Farmers lament effects of long, snowy winter
Buyers and sellers were busy at the Tilton Winter Farmers Market on Saturday. (DAN SEUFERT/Union Leader Correspondent)
The long winter and lingering snowpack are causing problems and costing them money, the farmers said. At every table, farmers had the same, solemn reaction when asked about the past winter.
All said spring planting of crops will be delayed, some said by as much as a month. Late April greens and grains will not likely be available until May this year, and local meat production will be slowed.
Those raising animals still have them in barns, as there is no leftover fall grass or brush for food.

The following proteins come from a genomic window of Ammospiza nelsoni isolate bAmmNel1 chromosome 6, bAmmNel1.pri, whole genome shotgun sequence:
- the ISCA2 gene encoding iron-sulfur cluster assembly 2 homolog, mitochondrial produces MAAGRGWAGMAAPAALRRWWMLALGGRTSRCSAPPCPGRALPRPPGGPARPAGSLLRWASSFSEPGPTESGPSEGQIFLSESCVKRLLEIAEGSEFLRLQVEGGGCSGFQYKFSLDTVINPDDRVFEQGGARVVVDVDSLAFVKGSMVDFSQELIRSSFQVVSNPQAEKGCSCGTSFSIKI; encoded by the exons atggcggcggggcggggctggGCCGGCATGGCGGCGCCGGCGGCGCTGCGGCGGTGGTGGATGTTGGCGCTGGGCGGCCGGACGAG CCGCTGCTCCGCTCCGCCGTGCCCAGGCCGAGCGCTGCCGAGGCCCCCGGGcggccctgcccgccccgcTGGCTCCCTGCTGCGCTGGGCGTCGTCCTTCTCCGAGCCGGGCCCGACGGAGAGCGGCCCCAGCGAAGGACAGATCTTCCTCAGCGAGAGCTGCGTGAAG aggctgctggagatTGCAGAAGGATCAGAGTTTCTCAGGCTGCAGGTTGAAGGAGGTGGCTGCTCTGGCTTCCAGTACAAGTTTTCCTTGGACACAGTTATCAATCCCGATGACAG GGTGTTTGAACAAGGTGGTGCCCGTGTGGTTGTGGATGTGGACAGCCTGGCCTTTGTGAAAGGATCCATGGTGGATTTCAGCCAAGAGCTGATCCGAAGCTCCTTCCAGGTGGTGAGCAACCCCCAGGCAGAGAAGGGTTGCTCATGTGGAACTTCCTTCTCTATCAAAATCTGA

Luke Mahoney of the 400-acre Brookford Farm in Canterbury estimates a three-week delay for his crops.
Eric Sawyer of Spring Hill Farm in Sanbornton said his regular April planting of potatoes and spring greens will be delayed, as will preparation of his fields for other crops. And though most people think of mud season in reference to dirt roads in the spring, farmers have a mud season after the winter snow melts. That's cause for worry this year.
Fred Martin, a beekeeper and owner of Carriage Hill Honey in Wolfeboro, said beekeepers always lose hives in the winter to the cold. But this winter, he's lost half of his hives. Worse yet, the resuppliers of bees and hives in southern Atlantic states lost a lot of bees to the bad weather there, Martin said.
Howe said his 60 acres of fields won't be ready for crop planting on time, but fortunately he has a lot of greenhouse space. He will pay more this year in labor and upkeep costs to grow hundreds of plants indoors.
"The nice thing is the snow insulated and protected things like strawberries and parsnips, so the deer haven't been eating them," he said.
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